– chqrlie
    Commented Aug 6, 2018 at 15:18
2

You are on the right track but need to think about that last for loop a little more and the assignment operation inside. The loop initialization is off, since i = a[len] - 1 will copy the value of the last entry to i. Since that value is a random number, your index will probably start out of bounds.

Next, you're copying half of the array to the other half and then back. That loop does the following: a[7] = a[0] a[6] = a[1] a[5] = a[2] a[4] = a[3] ...

At this point you've lost all of the initial values in a[4] through a[7].

Try this:

for( i = 0; i < len / 2; i++ ){
    int temp = a[i];
    a[i] = a[len - i];
    a[len - i] = temp;
}

Use a debugger and step through the loop watching the value of i, temp, and each element in the array

1

Just my 2 cents...

#include <stdlib.h>
#include <stdio.h>

int main() {
      int arry[] = {0, 1, 2, 3, 4, 5};
      int* s = arry;
      int* e = arry + (sizeof(arry) / sizeof(arry[0])) - 1;
      while (s < e) {
        *e ^= *s;
        *s ^= *e;
        *e ^= *s;
        s++;
        e--;
      }
      for (size_t i = 0; i < (sizeof(arry) / sizeof(arry[0])); i++) {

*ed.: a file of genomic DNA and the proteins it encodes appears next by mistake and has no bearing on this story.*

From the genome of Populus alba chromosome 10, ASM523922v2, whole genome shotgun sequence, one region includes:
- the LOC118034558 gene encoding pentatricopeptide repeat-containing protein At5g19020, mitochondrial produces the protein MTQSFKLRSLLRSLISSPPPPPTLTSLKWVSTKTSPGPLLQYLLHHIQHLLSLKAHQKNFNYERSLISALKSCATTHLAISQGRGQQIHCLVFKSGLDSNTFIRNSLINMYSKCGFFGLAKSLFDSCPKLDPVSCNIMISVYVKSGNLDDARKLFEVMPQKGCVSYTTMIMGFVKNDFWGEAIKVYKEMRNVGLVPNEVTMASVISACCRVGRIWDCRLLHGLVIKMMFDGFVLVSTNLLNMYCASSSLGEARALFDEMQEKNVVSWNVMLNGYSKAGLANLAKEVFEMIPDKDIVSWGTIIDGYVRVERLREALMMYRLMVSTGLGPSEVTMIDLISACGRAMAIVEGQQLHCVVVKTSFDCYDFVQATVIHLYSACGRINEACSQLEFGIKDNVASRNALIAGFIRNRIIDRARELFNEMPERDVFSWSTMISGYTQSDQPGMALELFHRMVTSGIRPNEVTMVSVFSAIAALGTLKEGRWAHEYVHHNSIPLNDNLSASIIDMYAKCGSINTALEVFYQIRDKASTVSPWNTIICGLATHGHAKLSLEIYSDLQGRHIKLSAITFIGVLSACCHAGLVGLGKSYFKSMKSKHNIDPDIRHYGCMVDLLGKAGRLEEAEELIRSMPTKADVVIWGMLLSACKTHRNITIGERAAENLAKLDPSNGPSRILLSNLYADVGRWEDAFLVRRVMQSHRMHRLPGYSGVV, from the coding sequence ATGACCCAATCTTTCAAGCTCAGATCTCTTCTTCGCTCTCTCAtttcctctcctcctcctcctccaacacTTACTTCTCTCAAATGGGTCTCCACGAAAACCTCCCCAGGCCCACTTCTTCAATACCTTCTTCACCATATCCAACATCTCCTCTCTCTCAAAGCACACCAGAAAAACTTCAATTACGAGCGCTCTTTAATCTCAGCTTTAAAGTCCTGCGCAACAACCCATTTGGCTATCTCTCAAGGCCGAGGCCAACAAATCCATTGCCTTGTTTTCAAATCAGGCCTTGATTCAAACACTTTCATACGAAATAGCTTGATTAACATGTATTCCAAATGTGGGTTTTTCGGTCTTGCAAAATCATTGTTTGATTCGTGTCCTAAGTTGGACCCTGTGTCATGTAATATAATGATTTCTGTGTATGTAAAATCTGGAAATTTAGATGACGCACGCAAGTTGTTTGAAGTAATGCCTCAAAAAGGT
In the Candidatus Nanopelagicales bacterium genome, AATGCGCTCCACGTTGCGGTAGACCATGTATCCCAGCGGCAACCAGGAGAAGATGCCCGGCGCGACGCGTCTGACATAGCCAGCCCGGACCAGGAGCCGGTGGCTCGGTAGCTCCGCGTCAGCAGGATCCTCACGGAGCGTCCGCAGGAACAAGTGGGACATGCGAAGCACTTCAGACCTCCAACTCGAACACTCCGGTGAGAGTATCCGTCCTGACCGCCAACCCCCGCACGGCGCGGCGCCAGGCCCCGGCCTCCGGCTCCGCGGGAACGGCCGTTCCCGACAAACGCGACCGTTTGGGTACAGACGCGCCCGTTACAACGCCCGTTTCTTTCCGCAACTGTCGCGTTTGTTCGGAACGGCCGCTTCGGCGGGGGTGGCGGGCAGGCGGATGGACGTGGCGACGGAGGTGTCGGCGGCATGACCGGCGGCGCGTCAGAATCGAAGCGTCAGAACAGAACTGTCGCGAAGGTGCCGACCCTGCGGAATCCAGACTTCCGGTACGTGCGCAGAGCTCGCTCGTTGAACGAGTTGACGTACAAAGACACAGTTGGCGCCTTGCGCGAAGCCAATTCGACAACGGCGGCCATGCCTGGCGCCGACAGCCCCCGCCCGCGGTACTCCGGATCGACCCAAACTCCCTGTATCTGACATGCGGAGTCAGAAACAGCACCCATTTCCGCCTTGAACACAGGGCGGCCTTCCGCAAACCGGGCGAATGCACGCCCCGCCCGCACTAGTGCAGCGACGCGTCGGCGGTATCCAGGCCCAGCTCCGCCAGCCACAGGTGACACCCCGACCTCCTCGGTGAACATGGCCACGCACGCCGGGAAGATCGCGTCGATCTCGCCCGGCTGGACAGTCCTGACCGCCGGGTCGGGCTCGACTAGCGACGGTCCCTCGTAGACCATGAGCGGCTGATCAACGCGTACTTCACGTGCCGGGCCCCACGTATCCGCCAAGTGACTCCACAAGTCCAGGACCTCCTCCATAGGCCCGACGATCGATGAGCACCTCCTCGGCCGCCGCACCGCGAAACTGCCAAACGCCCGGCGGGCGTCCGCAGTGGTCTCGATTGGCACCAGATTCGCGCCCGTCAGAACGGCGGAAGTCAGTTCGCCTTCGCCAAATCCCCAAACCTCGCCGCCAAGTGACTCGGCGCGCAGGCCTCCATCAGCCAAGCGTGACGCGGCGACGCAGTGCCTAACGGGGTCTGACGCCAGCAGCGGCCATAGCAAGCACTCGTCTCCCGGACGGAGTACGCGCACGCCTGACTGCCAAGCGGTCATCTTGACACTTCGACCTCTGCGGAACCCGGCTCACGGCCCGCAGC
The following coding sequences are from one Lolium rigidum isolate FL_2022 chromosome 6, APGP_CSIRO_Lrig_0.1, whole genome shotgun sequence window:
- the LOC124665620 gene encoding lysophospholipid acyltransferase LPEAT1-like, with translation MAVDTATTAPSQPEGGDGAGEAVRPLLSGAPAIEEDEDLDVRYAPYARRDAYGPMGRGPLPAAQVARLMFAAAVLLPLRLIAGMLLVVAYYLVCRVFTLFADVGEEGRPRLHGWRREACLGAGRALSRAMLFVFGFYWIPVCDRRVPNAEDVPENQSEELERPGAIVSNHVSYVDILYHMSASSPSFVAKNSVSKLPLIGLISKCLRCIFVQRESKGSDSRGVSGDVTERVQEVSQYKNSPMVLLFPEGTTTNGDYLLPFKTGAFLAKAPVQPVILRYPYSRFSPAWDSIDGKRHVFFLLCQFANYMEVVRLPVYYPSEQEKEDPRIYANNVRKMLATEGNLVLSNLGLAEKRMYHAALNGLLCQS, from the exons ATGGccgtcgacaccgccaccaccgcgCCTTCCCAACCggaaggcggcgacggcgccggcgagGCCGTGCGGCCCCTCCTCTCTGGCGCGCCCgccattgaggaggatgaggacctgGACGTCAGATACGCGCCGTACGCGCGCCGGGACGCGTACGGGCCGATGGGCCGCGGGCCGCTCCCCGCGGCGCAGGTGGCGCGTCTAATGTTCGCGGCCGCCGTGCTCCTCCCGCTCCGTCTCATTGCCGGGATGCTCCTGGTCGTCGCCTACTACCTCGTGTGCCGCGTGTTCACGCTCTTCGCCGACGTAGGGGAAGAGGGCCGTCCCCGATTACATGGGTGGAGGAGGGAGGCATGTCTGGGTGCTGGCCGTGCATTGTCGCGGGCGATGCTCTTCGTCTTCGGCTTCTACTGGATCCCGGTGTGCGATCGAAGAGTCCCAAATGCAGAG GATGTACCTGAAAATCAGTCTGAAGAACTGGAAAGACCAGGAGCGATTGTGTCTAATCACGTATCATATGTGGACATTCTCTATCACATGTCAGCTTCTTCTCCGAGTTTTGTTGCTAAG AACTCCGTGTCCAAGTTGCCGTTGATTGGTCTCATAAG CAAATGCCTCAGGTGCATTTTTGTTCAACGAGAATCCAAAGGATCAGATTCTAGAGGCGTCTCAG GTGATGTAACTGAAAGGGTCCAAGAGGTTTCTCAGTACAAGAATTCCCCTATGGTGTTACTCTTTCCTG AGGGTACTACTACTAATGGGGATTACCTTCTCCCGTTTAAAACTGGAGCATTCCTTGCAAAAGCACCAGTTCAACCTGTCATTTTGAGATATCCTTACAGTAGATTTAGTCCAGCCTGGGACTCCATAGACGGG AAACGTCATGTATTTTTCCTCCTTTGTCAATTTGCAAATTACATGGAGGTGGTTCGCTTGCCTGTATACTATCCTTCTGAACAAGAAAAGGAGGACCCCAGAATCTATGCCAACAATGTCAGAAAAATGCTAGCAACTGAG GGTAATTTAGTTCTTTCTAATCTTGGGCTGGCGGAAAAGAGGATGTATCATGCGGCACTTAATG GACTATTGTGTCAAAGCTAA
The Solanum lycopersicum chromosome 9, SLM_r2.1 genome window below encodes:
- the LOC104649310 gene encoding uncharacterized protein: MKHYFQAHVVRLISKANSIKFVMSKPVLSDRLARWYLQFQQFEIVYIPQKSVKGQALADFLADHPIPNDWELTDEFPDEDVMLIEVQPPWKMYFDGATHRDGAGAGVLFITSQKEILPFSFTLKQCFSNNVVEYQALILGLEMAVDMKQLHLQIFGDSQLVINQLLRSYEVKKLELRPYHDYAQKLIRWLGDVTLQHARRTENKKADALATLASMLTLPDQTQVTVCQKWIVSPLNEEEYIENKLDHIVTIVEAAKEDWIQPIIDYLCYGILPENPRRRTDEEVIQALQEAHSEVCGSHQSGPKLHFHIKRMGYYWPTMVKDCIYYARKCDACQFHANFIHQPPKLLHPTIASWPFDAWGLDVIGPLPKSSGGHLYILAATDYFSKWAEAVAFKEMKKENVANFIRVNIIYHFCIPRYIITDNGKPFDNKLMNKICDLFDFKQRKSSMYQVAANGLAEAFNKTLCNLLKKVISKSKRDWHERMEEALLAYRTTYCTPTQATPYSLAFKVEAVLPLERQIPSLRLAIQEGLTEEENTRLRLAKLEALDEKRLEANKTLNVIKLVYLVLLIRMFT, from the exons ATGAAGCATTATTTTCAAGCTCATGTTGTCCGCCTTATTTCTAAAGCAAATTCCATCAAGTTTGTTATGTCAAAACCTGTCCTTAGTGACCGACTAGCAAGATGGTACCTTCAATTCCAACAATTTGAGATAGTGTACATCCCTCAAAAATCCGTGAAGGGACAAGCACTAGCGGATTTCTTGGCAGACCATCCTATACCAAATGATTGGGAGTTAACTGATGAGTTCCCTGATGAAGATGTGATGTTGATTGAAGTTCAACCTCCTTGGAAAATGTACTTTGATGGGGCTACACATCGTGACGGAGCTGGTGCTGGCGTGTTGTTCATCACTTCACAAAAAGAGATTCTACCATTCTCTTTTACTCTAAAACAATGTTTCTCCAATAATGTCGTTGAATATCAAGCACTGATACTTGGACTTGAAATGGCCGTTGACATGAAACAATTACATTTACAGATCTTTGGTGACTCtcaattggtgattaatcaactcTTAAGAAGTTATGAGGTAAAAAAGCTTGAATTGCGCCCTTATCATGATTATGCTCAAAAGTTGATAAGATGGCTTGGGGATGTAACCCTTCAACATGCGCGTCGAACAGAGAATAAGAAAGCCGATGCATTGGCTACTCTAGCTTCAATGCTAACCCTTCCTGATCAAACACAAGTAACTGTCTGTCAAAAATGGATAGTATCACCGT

fprintf(stderr, "%d, ", arry[i]);
      }
      fprintf(stderr, "\n");
   }
6
  • I was wondering does this work for non-integer types, for example can you XOR char?
    – Celeritas
    Commented Aug 17, 2016 at 6:47
  • 1
    All core types in C are integer types... char is an 8bit integer with a bad name (on some systems it will be more then 8 bits). So, to answer your question, yes. Pointers should be cast to intptr_t before arithmetics are performed (this is for compiler and intention clarity reasons, not because pointers aren't numbers).
    – Myst
    Commented Aug 17, 2016 at 6:51
  • However, lately I have been advised that compilers optimize the tmp variable better then they do the XOR swap. There's a wikipedia article about this... I have no idea if that's true.
    – Myst
    Commented Aug 17, 2016 at 6:55
  • 1